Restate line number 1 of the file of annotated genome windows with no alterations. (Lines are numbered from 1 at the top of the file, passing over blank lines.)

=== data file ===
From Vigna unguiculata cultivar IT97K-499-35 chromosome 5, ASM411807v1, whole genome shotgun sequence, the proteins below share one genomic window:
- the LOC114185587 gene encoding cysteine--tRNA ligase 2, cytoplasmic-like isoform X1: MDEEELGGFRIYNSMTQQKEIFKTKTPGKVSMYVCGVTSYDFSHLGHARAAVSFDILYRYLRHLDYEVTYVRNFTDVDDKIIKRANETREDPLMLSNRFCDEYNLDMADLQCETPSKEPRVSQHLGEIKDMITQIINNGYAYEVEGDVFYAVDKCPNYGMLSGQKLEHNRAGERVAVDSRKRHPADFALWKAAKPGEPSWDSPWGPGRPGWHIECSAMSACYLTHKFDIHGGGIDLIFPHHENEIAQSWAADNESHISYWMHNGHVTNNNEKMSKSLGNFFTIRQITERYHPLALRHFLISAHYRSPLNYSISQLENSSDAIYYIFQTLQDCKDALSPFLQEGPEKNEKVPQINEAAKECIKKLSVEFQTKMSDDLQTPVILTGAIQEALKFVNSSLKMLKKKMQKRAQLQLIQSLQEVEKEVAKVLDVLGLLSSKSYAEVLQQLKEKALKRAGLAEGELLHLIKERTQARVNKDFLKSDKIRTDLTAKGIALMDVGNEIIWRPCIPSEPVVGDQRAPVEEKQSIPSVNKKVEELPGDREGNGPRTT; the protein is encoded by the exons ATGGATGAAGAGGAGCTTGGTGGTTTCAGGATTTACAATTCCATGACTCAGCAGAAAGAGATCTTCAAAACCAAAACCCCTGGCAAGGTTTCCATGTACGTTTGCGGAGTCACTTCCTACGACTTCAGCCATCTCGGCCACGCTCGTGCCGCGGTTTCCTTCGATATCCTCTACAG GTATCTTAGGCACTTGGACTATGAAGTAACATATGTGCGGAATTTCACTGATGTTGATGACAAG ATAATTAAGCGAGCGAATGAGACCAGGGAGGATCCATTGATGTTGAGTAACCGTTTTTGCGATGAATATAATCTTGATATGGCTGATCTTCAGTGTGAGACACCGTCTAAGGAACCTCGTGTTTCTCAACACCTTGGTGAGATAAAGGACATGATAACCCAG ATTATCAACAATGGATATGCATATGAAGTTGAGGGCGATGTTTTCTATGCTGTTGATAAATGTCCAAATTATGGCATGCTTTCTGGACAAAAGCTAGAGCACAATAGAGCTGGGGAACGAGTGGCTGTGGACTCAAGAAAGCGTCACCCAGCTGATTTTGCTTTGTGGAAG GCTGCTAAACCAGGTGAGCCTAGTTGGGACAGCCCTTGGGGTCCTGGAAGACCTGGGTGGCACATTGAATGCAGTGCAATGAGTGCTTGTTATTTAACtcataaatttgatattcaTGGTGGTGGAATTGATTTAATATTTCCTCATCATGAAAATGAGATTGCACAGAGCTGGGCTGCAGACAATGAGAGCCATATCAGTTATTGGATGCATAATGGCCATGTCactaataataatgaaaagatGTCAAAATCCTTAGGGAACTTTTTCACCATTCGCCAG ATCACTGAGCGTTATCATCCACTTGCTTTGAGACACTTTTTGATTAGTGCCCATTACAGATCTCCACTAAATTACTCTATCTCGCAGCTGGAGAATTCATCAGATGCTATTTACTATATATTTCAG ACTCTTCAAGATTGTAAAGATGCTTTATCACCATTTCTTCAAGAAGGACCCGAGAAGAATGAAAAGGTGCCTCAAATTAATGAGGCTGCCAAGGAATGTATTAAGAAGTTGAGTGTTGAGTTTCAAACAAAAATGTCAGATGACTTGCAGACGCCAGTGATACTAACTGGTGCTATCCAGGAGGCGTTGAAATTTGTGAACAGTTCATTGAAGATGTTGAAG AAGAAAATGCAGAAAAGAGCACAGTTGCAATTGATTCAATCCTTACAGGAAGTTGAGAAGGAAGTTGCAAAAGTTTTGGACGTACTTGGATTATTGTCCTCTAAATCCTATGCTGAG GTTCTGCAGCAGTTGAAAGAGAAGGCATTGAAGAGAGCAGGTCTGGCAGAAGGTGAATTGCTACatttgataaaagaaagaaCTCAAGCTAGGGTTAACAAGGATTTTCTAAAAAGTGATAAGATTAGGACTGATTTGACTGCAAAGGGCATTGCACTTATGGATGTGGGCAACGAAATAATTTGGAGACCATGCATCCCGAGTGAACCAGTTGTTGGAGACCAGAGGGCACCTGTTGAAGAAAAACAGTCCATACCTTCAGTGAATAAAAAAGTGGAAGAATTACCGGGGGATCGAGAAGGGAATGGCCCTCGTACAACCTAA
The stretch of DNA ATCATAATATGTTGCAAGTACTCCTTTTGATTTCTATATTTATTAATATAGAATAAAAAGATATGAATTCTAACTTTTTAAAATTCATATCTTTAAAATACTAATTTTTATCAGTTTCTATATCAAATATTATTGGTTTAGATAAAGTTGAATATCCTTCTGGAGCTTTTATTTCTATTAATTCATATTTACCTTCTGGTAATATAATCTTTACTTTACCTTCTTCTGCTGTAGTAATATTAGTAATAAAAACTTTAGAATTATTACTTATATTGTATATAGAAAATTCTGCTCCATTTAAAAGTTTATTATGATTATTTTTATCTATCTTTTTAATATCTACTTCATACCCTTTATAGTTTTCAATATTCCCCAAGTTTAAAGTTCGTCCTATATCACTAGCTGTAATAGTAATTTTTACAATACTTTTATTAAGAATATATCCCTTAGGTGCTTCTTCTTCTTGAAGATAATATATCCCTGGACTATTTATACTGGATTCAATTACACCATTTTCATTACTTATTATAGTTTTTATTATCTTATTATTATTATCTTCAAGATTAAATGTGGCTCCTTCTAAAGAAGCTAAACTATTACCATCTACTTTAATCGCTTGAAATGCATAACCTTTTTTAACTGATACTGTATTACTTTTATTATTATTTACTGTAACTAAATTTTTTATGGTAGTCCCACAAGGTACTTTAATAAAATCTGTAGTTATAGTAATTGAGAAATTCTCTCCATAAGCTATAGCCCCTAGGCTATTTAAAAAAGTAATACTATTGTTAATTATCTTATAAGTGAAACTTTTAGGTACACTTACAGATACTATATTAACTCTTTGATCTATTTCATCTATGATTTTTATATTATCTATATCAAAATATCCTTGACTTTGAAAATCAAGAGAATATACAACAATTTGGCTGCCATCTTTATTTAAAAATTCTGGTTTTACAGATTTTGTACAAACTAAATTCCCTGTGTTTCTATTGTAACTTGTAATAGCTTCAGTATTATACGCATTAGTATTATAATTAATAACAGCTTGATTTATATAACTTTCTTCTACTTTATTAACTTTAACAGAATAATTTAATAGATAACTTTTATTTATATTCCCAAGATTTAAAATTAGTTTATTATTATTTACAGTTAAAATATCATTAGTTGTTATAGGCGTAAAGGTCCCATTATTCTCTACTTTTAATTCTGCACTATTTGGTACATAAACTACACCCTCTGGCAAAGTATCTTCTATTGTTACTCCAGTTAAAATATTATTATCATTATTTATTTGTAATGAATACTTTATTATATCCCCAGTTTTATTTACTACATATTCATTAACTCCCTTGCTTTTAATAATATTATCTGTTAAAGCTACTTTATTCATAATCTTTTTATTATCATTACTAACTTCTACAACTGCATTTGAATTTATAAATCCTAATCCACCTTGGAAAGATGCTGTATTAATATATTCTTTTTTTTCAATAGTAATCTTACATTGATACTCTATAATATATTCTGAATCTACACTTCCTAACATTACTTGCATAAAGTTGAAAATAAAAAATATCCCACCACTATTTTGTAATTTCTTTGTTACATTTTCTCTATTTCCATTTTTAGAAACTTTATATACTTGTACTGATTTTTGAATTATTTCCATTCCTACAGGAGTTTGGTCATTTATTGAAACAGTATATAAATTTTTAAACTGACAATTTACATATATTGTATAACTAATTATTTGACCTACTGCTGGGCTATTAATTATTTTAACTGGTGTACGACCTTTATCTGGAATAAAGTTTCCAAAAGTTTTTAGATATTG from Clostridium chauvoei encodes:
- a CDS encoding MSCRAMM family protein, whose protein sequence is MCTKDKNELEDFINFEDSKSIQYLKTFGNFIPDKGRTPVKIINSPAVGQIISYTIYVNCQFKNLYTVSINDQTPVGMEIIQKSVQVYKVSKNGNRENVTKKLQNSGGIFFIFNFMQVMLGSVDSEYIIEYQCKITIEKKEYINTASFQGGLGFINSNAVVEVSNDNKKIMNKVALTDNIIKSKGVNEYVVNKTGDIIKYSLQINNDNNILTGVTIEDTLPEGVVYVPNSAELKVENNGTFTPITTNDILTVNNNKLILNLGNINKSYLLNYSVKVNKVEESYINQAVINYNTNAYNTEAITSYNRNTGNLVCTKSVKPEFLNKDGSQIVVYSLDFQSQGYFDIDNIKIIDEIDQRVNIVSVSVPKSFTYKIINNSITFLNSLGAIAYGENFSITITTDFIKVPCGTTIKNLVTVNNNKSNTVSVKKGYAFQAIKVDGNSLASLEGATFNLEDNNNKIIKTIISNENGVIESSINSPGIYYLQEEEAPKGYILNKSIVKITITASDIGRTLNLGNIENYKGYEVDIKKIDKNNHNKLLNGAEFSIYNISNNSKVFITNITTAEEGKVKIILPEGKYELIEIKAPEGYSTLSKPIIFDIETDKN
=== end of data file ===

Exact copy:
From Vigna unguiculata cultivar IT97K-499-35 chromosome 5, ASM411807v1, whole genome shotgun sequence, the proteins below share one genomic window: